By Howard R. Pressman, CFP®
CERTIFIED FINANCIAL PLANNER
Egan, Berger & Weiner, LLC
What does retirement look like to you?
To hear the financial services industry tell it, retirement looks like a distinguished gray-haired man and an attractive silver-haired woman walking hand in hand down a magnificent beach, enjoying the sunset while gazing lovingly and contentedly into each other’s eyes. They don’t have a care in the world, and why should they? They are retired.
This is the image we’ve all seen in hundreds of retirement commercials and advertisements, not to mention those for pharmacologically assisted intimacy (that, however, is a whole different topic).
But is there a dark side of retirement that no one talks about?
Statistics suggest there is. According to the Substance Abuse and Mental Health Services Administration:
- The proportion of older people treated for a combination of cocaine and alcohol abuse tripled between 1992 and 2008.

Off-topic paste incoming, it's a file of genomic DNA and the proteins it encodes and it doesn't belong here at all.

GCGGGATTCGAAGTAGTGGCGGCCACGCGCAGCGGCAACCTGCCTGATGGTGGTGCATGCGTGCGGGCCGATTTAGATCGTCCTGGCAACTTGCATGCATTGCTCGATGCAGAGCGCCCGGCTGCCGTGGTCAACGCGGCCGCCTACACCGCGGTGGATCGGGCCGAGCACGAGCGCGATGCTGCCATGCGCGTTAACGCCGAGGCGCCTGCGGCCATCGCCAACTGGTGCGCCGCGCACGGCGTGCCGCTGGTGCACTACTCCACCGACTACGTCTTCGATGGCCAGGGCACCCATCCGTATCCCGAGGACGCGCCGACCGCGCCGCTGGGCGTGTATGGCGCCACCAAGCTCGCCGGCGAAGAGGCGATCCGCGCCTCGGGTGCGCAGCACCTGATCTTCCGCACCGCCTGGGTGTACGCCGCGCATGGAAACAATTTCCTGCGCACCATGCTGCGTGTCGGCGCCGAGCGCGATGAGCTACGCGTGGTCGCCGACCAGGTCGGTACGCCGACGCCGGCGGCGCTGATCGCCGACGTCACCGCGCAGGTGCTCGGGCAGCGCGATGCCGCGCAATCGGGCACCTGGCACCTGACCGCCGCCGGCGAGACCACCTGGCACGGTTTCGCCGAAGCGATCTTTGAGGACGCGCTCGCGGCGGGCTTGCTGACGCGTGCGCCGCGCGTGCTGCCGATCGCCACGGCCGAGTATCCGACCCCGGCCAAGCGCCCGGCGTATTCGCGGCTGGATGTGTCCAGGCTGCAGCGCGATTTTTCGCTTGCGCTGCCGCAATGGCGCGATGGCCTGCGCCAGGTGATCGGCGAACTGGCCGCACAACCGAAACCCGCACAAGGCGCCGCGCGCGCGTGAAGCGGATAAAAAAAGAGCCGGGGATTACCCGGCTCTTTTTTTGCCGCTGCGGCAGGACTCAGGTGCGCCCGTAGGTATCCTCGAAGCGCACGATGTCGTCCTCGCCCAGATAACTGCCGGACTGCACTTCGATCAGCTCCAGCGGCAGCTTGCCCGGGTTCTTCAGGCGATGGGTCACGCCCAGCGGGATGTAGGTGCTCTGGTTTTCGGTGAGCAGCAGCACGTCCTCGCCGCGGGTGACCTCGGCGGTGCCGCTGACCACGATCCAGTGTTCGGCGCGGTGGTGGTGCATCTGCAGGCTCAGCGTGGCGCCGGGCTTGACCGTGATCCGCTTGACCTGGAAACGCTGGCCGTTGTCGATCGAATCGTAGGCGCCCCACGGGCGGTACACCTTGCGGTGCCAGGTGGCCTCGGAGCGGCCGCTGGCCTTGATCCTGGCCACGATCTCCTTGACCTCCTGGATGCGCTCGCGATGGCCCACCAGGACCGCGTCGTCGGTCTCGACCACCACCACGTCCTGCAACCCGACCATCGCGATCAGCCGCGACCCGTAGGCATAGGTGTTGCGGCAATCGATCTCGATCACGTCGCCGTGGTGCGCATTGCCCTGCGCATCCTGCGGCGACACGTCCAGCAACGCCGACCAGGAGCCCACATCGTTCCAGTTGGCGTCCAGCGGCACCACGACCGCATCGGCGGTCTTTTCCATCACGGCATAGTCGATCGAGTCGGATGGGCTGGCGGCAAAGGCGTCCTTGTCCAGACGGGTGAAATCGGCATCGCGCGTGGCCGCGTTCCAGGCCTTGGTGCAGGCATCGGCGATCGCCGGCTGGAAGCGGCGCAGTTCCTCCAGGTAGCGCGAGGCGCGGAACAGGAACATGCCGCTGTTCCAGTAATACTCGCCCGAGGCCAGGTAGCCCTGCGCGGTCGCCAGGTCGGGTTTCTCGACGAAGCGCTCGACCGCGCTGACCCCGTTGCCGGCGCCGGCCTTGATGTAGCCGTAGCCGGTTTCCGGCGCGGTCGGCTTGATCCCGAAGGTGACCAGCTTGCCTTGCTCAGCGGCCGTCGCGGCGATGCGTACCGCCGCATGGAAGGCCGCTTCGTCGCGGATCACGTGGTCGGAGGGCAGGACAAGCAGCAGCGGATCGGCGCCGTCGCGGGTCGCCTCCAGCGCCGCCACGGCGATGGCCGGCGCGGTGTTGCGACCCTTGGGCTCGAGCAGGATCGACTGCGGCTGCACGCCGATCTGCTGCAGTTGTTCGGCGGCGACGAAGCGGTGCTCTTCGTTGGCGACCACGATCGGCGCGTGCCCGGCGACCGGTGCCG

- Cocaine abuse among the elderly was the leading cause of hospital admissions involving drugs, even outpacing admissions for prescription drug abuse.
According to the Centers for Disease Control and Prevention:
- Among Americans of all ages, 12.4 per 100,000 will take their own life each year.
- Among people over age 65, that number jumps to 14.9—and some experts believe the instances are under-reported.
- As startling as those numbers are, white men over age 65 take their own lives at a rate of 29 per 100,000—almost triple the overall rate.
There are certainly many contributors to these troubling statistics.
However, leaving the workforce can create a profound sense of loss. Retirees are often left searching for an identity, as well as for ways to stay socially connected, and lead an active, productive, and healthy lifestyle.
These issues can become even more challenging as we continue to age, face health issues and the loss of independence, and endure the loss of friends and the loss of a spouse. With so many significant changes taking place, it’s not surprising that depression is the most significant risk factor for suicide among the elderly.
Whether you’re preparing for retirement or in retirement now, take some time to consider the following:
- What are you interested in that you would one day like to explore further?
- What three to six people can you turn to for emotional, physical, and spiritual support?